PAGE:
First, correction: just looked at a photo, and, contrary to what I thought I remembered (at least some) PRR SD-9 did have dynamic brakes.
But back to dieseling Madison Hill...
A PRR H6 Consolidation had a tractive effort of 42,170 pounds. With 56" drivers connected by side rods and something like 160,000 pounds on drivers (the only figure I saw, looking at Stauffer's book just now, was 186,000 pounds for the whole locomotive: since the pony truck isn't loaded as heavily as the driving axles, 40,000lbs/axle seems like a reasonable ballpark figure) I'm willing to assume that this was achievable in practice.
An EMD SW-8 switcher weighed 230,000 pounds. (That's the basic model: one with dynamic brakes might have been a bit heavier, but 230,000 is good enough as a ballpark estimate.). EMD advertised it as having a starting tractive effort of 69,000 pounds, but admitted that this was at 30% adhesion. Prudent motive power dispatchers in the earlier decades of dieseldom (= before GE's B36-7 and EMD's 50-series with their advanced wheelslip control systems) thought 18% was a more realistic figure for dispatching: tractive effort you could assume if you didn't want trains stalling on the hill even on rainy autumn (= wet leaves on rail) days. 18% of 230,000 is 41,400 pounds. So: SW-8 ought to be able to replace H-6 on very close to a one-for-one basis. Note that the PRR didn't bother ordering m.u. on its two SD-7: they assumed that there would seldom be enough traffic on the Madison Hill to warrant using both of them. (There was a photo in, I think, "Trains," of a rare, perhaps one-time-only, use of double-headed SD-7 on the Madison Hill when something like a big transformer was shipped by that route.)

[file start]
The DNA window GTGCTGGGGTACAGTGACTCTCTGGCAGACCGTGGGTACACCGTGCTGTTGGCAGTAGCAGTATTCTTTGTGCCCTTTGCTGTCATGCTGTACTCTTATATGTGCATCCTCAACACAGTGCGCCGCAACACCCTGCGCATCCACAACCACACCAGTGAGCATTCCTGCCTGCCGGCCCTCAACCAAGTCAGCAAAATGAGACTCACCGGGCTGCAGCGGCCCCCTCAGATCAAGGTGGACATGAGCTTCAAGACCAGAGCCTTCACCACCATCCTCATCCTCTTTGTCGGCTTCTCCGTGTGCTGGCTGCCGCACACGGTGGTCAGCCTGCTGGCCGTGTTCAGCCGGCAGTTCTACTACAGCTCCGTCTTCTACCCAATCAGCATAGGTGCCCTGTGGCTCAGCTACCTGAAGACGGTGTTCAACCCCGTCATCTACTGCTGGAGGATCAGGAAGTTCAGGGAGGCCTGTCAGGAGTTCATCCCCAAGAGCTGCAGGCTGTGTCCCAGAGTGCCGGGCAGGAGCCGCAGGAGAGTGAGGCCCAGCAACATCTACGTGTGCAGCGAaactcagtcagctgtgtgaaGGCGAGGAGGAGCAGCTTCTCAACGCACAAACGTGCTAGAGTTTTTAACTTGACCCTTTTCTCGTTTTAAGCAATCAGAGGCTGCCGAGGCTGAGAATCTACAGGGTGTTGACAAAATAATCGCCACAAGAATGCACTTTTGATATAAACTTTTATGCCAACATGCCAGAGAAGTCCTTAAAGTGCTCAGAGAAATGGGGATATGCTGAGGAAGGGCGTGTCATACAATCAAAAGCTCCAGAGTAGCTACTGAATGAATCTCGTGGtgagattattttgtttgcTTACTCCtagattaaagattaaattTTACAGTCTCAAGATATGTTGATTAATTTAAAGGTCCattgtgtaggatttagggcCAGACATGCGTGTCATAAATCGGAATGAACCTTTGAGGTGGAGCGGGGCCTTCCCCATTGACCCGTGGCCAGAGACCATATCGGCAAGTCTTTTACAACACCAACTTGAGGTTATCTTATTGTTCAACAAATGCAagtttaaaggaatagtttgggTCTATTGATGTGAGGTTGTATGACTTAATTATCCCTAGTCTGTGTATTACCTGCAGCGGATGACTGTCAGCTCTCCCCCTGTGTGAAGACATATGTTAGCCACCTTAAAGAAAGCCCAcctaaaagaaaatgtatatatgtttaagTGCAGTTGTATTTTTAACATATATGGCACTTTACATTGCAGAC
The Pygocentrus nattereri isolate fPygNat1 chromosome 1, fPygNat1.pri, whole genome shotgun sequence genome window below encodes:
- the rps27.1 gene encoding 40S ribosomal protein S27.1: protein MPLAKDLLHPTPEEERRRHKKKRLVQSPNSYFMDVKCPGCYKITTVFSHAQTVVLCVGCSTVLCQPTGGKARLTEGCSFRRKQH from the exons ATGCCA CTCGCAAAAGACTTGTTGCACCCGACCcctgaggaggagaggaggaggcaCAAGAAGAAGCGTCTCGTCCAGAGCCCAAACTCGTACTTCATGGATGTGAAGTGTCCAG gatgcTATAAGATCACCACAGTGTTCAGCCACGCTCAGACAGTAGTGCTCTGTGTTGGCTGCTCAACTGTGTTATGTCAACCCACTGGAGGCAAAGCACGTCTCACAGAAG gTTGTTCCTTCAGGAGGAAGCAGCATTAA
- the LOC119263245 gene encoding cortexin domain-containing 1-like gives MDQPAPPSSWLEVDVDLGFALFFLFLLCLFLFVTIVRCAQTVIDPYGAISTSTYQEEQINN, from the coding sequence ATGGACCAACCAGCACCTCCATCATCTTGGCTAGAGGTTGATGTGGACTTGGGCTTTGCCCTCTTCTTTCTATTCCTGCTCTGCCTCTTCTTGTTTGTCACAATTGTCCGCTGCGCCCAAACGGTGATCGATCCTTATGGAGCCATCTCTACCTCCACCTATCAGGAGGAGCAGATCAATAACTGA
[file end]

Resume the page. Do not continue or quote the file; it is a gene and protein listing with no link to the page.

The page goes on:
So I think they could have made do with a pair of d.b. equipped SW-8.